Technology and the Future of Work
Running a small business does still conjure an image of the harried working mom cradling a cell phone and holding a baby to her ear. But technology is creating shortcuts that lead to an easier life. There’s no need to glorify being too busy and “doing it all” while forcing a smile. Solopreneurs may still have to hustle 18-hour days, but the focal point of that attention should be on the business’ core value proposition, rather than the myriad side to-do lists required to keep the business and entrepreneur thriving.
Instead of feeling guilty and multitasking — which is often just grazing over each task without efficient output — the real culture shift (way more important than what to call a small business) is that technology can take over the mandatory tasks that steal time from business owners’ work and personal lives.
Tools of the (New) Trade
Seed is (ahem) one example of tech that can save time and money. Here’s a list of some other topnotch tools that don’t require businesses to hire an accountant, notary, or private chef in order to balance their lives:
DocHub. Ever accepted a job without a contract because it was too complicated to execute at the outset and found yourself in an awkward situation weeks into an unpaid gig? It happens a lot. DocHub allows for simple contract creation and signage online so clients don’t need to have Adobe and can’t make excuses, which is a great way to weed out uncooperative customers. If they can’t work with DocHub, they might not be good candidates as clients.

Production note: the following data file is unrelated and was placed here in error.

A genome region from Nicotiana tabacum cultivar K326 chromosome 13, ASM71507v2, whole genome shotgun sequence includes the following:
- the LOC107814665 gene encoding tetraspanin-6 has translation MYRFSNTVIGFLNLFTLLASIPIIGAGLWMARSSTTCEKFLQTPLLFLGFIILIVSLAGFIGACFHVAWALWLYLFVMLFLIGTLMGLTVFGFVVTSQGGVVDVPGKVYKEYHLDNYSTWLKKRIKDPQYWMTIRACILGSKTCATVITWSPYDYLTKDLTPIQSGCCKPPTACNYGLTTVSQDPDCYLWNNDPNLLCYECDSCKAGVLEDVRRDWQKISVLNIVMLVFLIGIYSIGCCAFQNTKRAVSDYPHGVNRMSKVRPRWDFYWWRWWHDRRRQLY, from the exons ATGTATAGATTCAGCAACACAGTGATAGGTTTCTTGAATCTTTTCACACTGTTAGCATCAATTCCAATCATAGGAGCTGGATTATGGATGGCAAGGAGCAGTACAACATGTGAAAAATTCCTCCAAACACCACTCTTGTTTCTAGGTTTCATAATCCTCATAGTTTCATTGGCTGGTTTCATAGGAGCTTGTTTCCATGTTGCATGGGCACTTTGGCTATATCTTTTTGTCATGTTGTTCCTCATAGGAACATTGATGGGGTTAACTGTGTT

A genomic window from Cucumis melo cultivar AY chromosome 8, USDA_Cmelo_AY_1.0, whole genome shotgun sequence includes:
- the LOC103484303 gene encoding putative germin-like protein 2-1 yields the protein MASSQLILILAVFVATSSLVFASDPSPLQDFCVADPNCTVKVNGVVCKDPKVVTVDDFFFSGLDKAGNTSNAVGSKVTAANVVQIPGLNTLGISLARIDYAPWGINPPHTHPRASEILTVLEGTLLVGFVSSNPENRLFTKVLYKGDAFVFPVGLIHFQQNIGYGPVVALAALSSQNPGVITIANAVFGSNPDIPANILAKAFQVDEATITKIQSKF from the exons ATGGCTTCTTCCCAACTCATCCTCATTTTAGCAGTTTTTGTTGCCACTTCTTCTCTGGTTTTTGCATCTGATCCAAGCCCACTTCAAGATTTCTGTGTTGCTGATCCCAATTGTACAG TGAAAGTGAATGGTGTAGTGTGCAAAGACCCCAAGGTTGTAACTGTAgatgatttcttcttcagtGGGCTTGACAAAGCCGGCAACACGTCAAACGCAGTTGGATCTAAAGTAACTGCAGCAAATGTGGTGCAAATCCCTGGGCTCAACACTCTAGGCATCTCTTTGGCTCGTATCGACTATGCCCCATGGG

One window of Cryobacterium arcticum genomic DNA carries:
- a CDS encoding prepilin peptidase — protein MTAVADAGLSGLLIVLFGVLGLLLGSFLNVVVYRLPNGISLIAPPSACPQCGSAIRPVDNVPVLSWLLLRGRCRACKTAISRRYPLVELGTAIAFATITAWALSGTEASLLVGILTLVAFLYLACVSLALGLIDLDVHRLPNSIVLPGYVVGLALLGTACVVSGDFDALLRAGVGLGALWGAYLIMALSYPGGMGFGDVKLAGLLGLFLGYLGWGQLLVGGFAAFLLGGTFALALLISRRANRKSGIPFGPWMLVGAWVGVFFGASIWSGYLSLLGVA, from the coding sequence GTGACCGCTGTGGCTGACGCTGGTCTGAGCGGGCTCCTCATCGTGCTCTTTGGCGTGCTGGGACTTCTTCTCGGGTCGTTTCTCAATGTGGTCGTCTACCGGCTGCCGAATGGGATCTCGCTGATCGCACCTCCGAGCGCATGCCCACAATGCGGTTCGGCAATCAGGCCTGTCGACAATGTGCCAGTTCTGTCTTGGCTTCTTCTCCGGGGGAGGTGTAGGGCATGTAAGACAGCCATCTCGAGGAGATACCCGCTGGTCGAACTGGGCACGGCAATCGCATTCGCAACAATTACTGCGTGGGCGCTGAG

Upwork. Use it to find highly rated freelancers for data entry, website updates, content writing, and even consulting on more high-level marketing strategies.
Buffer. Some businesses are entirely built on social media — no websites, just Instagram or Facebook pages. Others use social media to engage with customers or advertise products. Regardless of a founder’s goals, posting and reacting to posts can become a time vacuum if not managed properly. It’s best to schedule a handful of posts for the day or week during one session in a 3- to 4-hour block rather than breaking out the task throughout the day and finding oneself engrossed in a cousin’s friend’s pomeranian three hours later.
Trello. Here’s the part where businesses can easily manage and track freelancers to ensure that services are delivered on time. It’s one of the most intuitive project-management tools around, increasing accountability and outcomes from both internal employees and contractors.
Blue Apron. A (quality) food delivery app that can save businesspeople who work from home hours each day on dinner prep and ingredient sourcing. It may not be a direct business-related task, but it is a function of nourishing the entrepreneur, which is crucial to any business’ success.
Rinse. Laundry has this magical way of taking hours away from a founder. It’s not that the task itself is so cumbersome, but rather the interruptions caused by requisite 40-minute loading and unloading cycles that makes it difficult to reach that state of flow required to really focus and stay productive.
Whatever we call small businesses, they’re in a good position to thrive if they know how to find the tools and use them. Twenty-eight million is a good start.